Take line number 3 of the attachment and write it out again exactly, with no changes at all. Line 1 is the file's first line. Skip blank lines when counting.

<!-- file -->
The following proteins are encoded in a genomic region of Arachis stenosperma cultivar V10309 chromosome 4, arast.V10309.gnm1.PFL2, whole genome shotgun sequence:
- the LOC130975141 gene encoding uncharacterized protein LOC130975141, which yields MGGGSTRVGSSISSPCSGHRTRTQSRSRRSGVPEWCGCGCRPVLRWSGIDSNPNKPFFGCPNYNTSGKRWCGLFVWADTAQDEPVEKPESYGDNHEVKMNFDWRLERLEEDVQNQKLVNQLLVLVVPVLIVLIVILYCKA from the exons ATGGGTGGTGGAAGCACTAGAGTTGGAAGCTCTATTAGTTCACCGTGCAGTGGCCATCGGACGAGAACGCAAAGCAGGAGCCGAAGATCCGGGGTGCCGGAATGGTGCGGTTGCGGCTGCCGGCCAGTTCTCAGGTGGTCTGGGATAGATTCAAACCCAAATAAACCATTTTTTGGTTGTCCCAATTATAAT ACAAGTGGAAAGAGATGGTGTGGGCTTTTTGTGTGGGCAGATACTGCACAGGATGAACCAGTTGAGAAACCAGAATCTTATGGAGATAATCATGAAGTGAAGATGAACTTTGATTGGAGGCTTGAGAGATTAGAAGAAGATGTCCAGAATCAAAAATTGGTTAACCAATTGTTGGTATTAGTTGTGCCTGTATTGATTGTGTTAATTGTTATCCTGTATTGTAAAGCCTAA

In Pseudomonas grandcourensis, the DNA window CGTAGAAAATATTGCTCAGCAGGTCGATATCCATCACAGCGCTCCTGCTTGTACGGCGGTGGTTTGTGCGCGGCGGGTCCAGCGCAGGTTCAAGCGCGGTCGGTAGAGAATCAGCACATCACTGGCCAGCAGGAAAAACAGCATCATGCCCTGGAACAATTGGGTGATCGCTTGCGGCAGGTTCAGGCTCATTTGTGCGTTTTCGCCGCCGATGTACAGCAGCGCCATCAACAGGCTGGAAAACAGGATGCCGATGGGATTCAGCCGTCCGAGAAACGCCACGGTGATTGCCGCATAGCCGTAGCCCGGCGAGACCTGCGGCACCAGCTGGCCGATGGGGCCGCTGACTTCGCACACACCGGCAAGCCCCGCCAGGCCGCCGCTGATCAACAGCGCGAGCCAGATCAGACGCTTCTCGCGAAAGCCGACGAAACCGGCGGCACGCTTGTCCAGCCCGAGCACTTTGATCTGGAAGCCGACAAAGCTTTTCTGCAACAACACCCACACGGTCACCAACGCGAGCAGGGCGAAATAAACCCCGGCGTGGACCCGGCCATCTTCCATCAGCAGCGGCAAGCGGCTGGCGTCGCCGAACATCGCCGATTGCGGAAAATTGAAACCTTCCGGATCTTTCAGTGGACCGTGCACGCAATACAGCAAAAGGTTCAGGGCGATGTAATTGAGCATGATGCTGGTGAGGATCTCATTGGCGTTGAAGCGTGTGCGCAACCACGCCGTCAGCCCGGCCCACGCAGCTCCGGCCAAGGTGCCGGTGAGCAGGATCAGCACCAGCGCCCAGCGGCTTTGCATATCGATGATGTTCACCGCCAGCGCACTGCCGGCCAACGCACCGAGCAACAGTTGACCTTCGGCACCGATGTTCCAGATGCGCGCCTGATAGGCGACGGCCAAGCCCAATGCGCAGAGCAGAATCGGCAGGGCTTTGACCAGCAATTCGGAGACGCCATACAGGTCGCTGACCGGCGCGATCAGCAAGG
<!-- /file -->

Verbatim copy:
In Pseudomonas grandcourensis, the DNA window CGTAGAAAATATTGCTCAGCAGGTCGATATCCATCACAGCGCTCCTGCTTGTACGGCGGTGGTTTGTGCGCGGCGGGTCCAGCGCAGGTTCAAGCGCGGTCGGTAGAGAATCAGCACATCACTGGCCAGCAGGAAAAACAGCATCATGCCCTGGAACAATTGGGTGATCGCTTGCGGCAGGTTCAGGCTCATTTGTGCGTTTTCGCCGCCGATGTACAGCAGCGCCATCAACAGGCTGGAAAACAGGATGCCGATGGGATTCAGCCGTCCGAGAAACGCCACGGTGATTGCCGCATAGCCGTAGCCCGGCGAGACCTGCGGCACCAGCTGGCCGATGGGGCCGCTGACTTCGCACACACCGGCAAGCCCCGCCAGGCCGCCGCTGATCAACAGCGCGAGCCAGATCAGACGCTTCTCGCGAAAGCCGACGAAACCGGCGGCACGCTTGTCCAGCCCGAGCACTTTGATCTGGAAGCCGACAAAGCTTTTCTGCAACAACACCCACACGGTCACCAACGCGAGCAGGGCGAAATAAACCCCGGCGTGGACCCGGCCATCTTCCATCAGCAGCGGCAAGCGGCTGGCGTCGCCGAACATCGCCGATTGCGGAAAATTGAAACCTTCCGGATCTTTCAGTGGACCGTGCACGCAATACAGCAAAAGGTTCAGGGCGATGTAATTGAGCATGATGCTGGTGAGGATCTCATTGGCGTTGAAGCGTGTGCGCAACCACGCCGTCAGCCCGGCCCACGCAGCTCCGGCCAAGGTGCCGGTGAGCAGGATCAGCACCAGCGCCCAGCGGCTTTGCATATCGATGATGTTCACCGCCAGCGCACTGCCGGCCAACGCACCGAGCAACAGTTGACCTTCGGCACCGATGTTCCAGATGCGCGCCTGATAGGCGACGGCCAAGCCCAATGCGCAGAGCAGAATCGGCAGGGCTTTGACCAGCAATTCGGAGACGCCATACAGGTCGCTGACCGGCGCGATCAGCAAGG